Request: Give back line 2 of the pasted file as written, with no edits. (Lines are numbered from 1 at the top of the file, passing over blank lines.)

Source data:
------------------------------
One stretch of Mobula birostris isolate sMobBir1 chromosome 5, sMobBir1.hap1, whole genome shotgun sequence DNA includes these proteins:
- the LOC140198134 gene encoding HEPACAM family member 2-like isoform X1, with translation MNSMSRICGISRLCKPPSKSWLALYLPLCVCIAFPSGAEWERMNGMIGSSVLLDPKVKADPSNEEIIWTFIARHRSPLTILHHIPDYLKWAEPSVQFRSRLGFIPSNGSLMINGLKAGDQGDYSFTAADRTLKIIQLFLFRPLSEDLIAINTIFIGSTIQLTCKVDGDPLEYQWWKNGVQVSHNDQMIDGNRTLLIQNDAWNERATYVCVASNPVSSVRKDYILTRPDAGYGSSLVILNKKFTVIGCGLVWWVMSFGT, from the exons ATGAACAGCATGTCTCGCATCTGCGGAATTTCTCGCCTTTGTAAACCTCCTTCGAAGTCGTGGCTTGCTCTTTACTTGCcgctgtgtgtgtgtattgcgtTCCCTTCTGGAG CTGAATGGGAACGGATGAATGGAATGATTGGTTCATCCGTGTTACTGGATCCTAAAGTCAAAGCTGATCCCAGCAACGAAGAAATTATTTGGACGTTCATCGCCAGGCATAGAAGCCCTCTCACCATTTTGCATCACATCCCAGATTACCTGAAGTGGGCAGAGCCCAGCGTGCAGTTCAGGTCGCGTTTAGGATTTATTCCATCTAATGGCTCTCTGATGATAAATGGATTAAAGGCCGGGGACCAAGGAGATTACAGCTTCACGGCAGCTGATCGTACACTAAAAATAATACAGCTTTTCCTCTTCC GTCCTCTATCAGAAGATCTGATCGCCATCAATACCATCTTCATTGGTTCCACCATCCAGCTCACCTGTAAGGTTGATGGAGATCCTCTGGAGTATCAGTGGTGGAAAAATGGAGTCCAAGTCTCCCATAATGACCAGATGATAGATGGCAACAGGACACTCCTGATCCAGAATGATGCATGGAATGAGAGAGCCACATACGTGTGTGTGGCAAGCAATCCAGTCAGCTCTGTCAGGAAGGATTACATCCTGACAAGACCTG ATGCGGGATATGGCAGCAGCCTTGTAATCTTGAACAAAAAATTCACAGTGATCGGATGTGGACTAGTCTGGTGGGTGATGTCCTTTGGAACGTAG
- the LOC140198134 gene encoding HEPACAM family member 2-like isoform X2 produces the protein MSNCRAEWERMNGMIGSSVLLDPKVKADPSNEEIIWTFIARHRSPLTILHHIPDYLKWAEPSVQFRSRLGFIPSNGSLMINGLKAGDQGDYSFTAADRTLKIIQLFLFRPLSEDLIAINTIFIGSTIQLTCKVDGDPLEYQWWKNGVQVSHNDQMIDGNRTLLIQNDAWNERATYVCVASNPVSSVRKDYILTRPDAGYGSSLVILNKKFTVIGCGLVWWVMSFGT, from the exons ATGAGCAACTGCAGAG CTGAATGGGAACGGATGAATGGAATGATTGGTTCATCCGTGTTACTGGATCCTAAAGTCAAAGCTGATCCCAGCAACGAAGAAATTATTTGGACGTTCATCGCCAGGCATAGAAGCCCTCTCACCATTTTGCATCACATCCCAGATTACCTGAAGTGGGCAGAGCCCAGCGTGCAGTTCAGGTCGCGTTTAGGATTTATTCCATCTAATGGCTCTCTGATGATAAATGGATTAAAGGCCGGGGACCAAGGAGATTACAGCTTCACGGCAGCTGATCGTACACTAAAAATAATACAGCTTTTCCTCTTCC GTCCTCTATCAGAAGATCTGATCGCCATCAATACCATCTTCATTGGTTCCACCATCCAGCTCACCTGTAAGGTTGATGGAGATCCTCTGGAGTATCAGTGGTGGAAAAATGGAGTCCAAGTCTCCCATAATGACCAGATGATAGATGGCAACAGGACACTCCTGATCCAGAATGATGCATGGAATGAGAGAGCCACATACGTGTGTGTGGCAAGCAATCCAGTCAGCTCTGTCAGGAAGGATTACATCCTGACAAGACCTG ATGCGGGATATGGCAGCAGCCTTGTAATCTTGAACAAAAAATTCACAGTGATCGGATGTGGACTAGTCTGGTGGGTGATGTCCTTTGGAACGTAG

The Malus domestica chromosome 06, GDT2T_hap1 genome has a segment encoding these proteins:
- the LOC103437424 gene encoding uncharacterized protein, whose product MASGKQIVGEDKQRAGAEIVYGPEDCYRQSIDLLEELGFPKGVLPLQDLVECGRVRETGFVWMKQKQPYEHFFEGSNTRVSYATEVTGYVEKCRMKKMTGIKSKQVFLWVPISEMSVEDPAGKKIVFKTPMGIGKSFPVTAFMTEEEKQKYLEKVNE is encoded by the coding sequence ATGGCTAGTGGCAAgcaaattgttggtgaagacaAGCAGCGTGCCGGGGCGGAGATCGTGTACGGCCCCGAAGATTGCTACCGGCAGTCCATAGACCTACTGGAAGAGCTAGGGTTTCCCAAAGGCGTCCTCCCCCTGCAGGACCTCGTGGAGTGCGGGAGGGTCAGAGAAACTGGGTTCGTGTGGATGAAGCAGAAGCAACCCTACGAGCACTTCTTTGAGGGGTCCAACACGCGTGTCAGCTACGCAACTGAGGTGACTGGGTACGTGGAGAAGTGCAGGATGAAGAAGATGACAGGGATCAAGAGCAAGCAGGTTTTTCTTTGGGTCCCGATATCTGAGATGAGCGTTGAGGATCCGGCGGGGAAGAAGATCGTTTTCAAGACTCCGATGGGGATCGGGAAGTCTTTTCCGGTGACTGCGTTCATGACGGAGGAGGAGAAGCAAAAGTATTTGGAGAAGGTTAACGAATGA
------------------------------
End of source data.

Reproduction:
- the LOC140198134 gene encoding HEPACAM family member 2-like isoform X1, with translation MNSMSRICGISRLCKPPSKSWLALYLPLCVCIAFPSGAEWERMNGMIGSSVLLDPKVKADPSNEEIIWTFIARHRSPLTILHHIPDYLKWAEPSVQFRSRLGFIPSNGSLMINGLKAGDQGDYSFTAADRTLKIIQLFLFRPLSEDLIAINTIFIGSTIQLTCKVDGDPLEYQWWKNGVQVSHNDQMIDGNRTLLIQNDAWNERATYVCVASNPVSSVRKDYILTRPDAGYGSSLVILNKKFTVIGCGLVWWVMSFGT, from the exons ATGAACAGCATGTCTCGCATCTGCGGAATTTCTCGCCTTTGTAAACCTCCTTCGAAGTCGTGGCTTGCTCTTTACTTGCcgctgtgtgtgtgtattgcgtTCCCTTCTGGAG CTGAATGGGAACGGATGAATGGAATGATTGGTTCATCCGTGTTACTGGATCCTAAAGTCAAAGCTGATCCCAGCAACGAAGAAATTATTTGGACGTTCATCGCCAGGCATAGAAGCCCTCTCACCATTTTGCATCACATCCCAGATTACCTGAAGTGGGCAGAGCCCAGCGTGCAGTTCAGGTCGCGTTTAGGATTTATTCCATCTAATGGCTCTCTGATGATAAATGGATTAAAGGCCGGGGACCAAGGAGATTACAGCTTCACGGCAGCTGATCGTACACTAAAAATAATACAGCTTTTCCTCTTCC GTCCTCTATCAGAAGATCTGATCGCCATCAATACCATCTTCATTGGTTCCACCATCCAGCTCACCTGTAAGGTTGATGGAGATCCTCTGGAGTATCAGTGGTGGAAAAATGGAGTCCAAGTCTCCCATAATGACCAGATGATAGATGGCAACAGGACACTCCTGATCCAGAATGATGCATGGAATGAGAGAGCCACATACGTGTGTGTGGCAAGCAATCCAGTCAGCTCTGTCAGGAAGGATTACATCCTGACAAGACCTG ATGCGGGATATGGCAGCAGCCTTGTAATCTTGAACAAAAAATTCACAGTGATCGGATGTGGACTAGTCTGGTGGGTGATGTCCTTTGGAACGTAG